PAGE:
Difference Between Tooth Erosion & Decay
Acid erosion and cavities are not the same—but they can both be harmful to teeth. Here are some of the main differences between tooth erosion and tooth decay:
CAVITIES & DECAY
- Cavities are generally localised to specific hard-to-clean areas of the teeth.
- They form when foods with sugar or starches are turned into acids by the bacteria in your mouth covering tooth surfaces: dental plaque.
- Bacteria bind to saliva components bound to tooth surfaces to form plaque, which clings to teeth.
- Over time, the acids produced by bacteria in plaque can cause the enamel to break down and a cavity to form, which may require filling by a dentist.
- Acid erosion occurs across the whole tooth surface that has been exposed to acid.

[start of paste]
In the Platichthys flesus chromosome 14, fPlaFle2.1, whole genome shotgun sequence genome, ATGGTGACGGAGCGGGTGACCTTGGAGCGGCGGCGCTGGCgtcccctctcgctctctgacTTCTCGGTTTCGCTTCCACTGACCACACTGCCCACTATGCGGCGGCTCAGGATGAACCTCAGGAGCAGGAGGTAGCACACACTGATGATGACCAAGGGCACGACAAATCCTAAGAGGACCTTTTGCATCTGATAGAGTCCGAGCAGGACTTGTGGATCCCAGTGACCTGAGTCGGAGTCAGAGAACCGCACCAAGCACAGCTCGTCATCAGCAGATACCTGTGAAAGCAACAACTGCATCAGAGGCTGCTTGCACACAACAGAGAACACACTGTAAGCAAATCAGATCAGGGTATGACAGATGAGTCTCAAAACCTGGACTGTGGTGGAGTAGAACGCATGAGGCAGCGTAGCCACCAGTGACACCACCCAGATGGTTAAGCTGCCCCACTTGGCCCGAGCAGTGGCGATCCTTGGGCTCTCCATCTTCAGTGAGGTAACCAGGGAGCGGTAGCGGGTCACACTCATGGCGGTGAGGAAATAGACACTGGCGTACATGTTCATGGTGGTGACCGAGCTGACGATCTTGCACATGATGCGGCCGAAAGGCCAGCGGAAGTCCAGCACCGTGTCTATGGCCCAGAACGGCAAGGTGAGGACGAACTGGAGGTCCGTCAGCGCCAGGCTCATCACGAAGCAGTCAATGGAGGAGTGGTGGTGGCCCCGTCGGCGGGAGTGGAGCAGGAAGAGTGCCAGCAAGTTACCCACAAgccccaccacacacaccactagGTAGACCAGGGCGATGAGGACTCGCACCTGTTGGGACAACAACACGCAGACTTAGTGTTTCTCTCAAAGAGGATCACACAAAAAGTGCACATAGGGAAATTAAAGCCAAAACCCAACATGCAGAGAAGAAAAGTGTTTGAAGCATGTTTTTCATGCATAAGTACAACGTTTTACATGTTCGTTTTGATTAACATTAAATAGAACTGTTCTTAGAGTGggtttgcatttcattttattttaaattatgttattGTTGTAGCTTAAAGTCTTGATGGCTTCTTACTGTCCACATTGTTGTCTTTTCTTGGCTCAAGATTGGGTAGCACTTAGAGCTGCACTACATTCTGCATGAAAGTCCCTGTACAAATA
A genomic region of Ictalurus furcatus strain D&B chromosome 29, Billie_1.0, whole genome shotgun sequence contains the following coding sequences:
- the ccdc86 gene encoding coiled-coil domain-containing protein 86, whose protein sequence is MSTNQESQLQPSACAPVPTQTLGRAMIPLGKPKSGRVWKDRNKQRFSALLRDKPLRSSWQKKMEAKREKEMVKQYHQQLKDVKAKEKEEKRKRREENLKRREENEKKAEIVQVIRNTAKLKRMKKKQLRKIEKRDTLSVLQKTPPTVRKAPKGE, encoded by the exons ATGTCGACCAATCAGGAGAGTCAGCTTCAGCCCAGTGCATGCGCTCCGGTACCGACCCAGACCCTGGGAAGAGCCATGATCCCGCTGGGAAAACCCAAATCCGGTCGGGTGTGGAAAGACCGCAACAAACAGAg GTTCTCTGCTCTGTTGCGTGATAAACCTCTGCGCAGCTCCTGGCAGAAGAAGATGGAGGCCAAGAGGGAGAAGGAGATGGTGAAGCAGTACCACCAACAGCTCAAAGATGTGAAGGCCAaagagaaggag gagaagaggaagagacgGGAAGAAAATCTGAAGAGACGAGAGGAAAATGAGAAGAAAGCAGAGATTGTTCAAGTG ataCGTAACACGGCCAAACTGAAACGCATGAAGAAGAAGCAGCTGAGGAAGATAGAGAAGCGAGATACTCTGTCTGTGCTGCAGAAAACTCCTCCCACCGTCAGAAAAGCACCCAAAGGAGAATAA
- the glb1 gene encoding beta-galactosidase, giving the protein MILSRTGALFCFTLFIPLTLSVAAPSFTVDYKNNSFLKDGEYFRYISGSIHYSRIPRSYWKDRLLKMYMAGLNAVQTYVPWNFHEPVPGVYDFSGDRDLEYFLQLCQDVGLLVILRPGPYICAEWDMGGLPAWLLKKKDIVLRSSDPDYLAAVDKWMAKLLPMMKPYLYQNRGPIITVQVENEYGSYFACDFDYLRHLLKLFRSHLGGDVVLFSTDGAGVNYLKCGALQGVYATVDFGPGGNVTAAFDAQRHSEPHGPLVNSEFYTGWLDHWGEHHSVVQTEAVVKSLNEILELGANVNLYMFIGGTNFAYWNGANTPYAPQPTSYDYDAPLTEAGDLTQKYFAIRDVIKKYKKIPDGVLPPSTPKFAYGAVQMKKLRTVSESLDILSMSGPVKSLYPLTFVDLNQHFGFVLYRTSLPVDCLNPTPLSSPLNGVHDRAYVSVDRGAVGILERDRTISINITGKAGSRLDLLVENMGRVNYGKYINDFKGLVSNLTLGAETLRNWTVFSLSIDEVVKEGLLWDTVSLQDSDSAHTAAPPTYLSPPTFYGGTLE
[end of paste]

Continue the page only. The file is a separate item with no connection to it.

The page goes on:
- It is the result of either intrinsic (stomach acids) or extrinsic acids (from food or drinks) on the surface of tooth enamel.
- Acidic softening can weaken enamel over time, making it appear yellow and dull.
- Even if your teeth are clean and healthy, you can still experience acid erosion.
- Acid erosion may cause teeth to become susceptible to sensitivity.
Tooth enamel is irreplaceable, so acid erosion presents a risk to your teeth. Over time, acid erosion can lead to reduced enamel thickness and a change in shape, texture and appearance of your teeth, which can also cause teeth to become sensitive.
Since it is not easily detectable to the naked eye, only a dentist can properly assess the effects of acid erosion on your tooth enamel. Just take note that dentists cannot fix enamel erosion, as enamel doesn’t regenerate itself. Therefore, it’s important that you take steps to protect your teeth.
Pronamel helps with oral health thanks to a unique fluoride formulation which is clinically proven to rebuild enamel strength in order to maintain stronger, whiter teeth. Discover the No.1 dentist recommended brand for protecting enamel from acid erosion by purchasing Pronamel toothpaste today.